And O! that is a grewsome sight,
For the followers of the king:
The cheeks grow pale that once were bright,
And they sob instead of sing;
And their teeth drop out and their eyes grow red,
And they cannot sleep when they go to bed.
And often they see the monster’s face,–
They have no peaceful hour;
And they have aches in every place,
And what was sweet seems sour.
O, woe! for that foolish sorrowful band
Who follow the King of Candy Land.
While I don’t recall candy ever giving me nightmares when I was a child, I suspect this poem might have done the trick.
Candy Land was a recurrent theme of popular children’s literature in the late nineteenth century. Poems and stories frequently featured children dreaming of a candy land, or being whisked away by the wind and landing in a candy forest, or taking a train by invitation of the King to a land of Candy. These candy lands represented the ideal of children’s desires: children, like candy, were seen as being sweet and insubstantial. Children, left to their own desires, would be expected to desire nothing so much as unlimited sweets.
“The King of Candy-Land” appeared in a children’s magazine called The Youth’s Companion in 1875. This writer describes a child’s dream of a land of candy, where every lovely thing tastes as good as it looks. In this benign vision, Candy-Land is a land far away from ideas about proper meals and sugar making you sick. There are no nagging grownups here to stand in the way of the child’s pleasure. It’s all candy, and it’s all good.
King of Candy-Land
by Hugh Howard (1875)
I had such a lovely dream last night!
It was truly so fine and grand!
I thought I was king, all alone by myself,
Of a land called Candy-Land!
I dwelt in the great lemon-cocoanut walls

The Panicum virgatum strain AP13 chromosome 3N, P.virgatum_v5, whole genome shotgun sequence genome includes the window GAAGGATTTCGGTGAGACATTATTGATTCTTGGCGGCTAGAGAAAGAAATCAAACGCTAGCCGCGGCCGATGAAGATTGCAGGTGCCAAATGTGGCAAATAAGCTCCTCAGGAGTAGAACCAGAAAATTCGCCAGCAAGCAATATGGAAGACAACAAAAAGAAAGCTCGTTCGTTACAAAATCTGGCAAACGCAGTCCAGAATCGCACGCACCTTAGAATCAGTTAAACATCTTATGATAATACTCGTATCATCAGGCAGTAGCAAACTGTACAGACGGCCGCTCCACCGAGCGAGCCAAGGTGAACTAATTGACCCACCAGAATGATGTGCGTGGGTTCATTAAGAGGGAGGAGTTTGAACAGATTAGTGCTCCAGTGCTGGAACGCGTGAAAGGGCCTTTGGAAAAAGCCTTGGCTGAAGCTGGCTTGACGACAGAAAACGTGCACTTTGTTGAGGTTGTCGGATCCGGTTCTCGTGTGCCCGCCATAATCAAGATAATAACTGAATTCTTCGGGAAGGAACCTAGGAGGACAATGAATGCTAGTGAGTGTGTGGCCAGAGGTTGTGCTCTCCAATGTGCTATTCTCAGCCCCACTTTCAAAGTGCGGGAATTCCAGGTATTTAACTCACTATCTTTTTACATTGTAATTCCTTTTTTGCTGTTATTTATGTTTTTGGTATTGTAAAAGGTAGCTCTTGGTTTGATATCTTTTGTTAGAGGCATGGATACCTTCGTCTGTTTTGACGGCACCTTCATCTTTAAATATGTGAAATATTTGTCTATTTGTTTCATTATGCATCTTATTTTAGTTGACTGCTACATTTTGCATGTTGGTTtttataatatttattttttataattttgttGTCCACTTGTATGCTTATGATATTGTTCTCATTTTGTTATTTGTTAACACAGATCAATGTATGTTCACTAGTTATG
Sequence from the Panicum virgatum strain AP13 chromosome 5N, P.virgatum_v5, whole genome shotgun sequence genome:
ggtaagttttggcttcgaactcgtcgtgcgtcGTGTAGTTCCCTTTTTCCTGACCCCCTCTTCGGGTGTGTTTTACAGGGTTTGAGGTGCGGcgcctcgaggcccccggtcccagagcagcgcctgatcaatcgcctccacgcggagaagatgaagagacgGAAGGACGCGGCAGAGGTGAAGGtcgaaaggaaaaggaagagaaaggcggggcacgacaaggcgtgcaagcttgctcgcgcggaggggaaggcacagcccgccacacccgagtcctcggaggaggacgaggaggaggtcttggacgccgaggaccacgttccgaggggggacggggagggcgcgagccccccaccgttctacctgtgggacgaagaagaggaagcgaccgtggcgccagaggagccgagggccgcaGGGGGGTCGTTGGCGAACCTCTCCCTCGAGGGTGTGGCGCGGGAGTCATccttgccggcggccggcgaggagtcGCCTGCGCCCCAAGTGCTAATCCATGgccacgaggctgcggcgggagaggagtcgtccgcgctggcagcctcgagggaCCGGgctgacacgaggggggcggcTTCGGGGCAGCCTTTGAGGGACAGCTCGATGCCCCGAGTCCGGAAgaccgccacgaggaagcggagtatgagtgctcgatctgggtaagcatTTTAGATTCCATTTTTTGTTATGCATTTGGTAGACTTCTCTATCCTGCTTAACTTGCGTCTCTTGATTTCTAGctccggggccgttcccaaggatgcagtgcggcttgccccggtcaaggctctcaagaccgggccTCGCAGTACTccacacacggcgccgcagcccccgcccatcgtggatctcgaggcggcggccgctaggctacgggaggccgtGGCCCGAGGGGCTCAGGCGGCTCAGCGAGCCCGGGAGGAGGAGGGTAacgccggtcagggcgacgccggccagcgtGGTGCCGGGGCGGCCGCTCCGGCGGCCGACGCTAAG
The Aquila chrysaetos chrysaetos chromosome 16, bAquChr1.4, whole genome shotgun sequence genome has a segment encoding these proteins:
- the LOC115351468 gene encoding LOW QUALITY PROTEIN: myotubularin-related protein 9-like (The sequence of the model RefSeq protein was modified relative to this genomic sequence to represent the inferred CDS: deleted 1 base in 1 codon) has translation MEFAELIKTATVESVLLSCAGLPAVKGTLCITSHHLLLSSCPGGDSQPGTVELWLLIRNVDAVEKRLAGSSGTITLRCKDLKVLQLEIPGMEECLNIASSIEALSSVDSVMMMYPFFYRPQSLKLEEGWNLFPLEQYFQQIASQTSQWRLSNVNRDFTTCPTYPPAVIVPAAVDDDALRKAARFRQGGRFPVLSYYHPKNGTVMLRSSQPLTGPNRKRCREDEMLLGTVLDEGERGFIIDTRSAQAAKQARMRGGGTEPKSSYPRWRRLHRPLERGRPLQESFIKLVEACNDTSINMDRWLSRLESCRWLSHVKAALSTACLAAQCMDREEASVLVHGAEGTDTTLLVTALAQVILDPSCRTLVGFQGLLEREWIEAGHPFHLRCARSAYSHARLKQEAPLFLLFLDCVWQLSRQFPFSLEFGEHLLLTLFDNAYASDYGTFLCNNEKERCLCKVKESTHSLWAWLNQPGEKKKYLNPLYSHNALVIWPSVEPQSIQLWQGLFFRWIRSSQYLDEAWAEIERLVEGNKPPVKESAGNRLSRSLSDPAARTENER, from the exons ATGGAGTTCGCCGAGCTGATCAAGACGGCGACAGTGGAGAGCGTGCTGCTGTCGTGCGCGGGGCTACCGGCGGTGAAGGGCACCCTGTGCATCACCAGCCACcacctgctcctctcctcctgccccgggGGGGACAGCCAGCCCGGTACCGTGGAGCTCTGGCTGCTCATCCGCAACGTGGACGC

Of a palace just to my taste;
With its furniture made out of all things nice,
From taffy to jujube paste!
With rarest of candies at every turn,
Obedient slaves would wait,
And my throne was studded with peppermint-drops,
And carved out of chocolate!
And O, ’twas such fun as I wandered through
Those beautiful rooms alone,
To bite off a morsel of sofa or chair,
Or nibble a bit of throne!
This poem is somewhat unusual for the “candy land” genre in so far as there are no negative consequences that result from the child’s indulgence in (imaginary) candy. In fact, the child in this poem dreams of having all the power, of being “king, all alone.” When he is put to bed, he is but a powerless child who only gets candy when Mama says yes. But when he enters his dream, he becomes the powerful King who is lavished with candies by his “obedient slaves.” The reversal of power suggests another idea in this poem as well: a rebellion against adult expectations of “proper behavior” and good manners. In Candy-Land, the child is free to lick the walls and bite the furniture and enjoy his own power as king. Back in his mother’s parlor, such destruction would surely result in a spanking.
In the next post, I’ll share an example of a much darker vision of what will happen to children if they give in to their desire for candy.
Source: Hugh Howard, Children’s Column: “King of Candy-Land,” The Youth’s Companion 14 October 1875.
I was in the bookstore the other day looking for cookbooks on candy making. I found approximately…zero. I’m not saying there aren’t any at all out there, I’m just saying it doesn’t seem to be a popular topic.
And why would it be? There is amazing candy to be had, whatever your taste or budget. It’s not the kind of thing you do at home. You need special equipment, and a fearless approach to hot sticky liquids. Most of us are still struggling with the Betty Crocker Mix. But once upon a time, home candy making was a very big deal.
In the olden days (before 1865 or so), a confectioner would set up shop in town and sell what she made. The invention of candy making machines in the second half of the nineteenth century meant that by 1890, most North Americans had access to a fantastic array of commercially produced candies. That meant when you headed out to buy some candy, you wouldn’t be likely to know who made it, or even where it might have been made.
This anonymous commercial production of candy made some people quite nervous. What was in that candy? New technologies and processes were creating candies no one had ever seen before. Was it safe? Some candy makers were cutting corners, adding cheaper fillers or substituting fakes for more expensive ingredients like chocolate or nuts. Some of the new ingredients were chemicals, unknown and untested.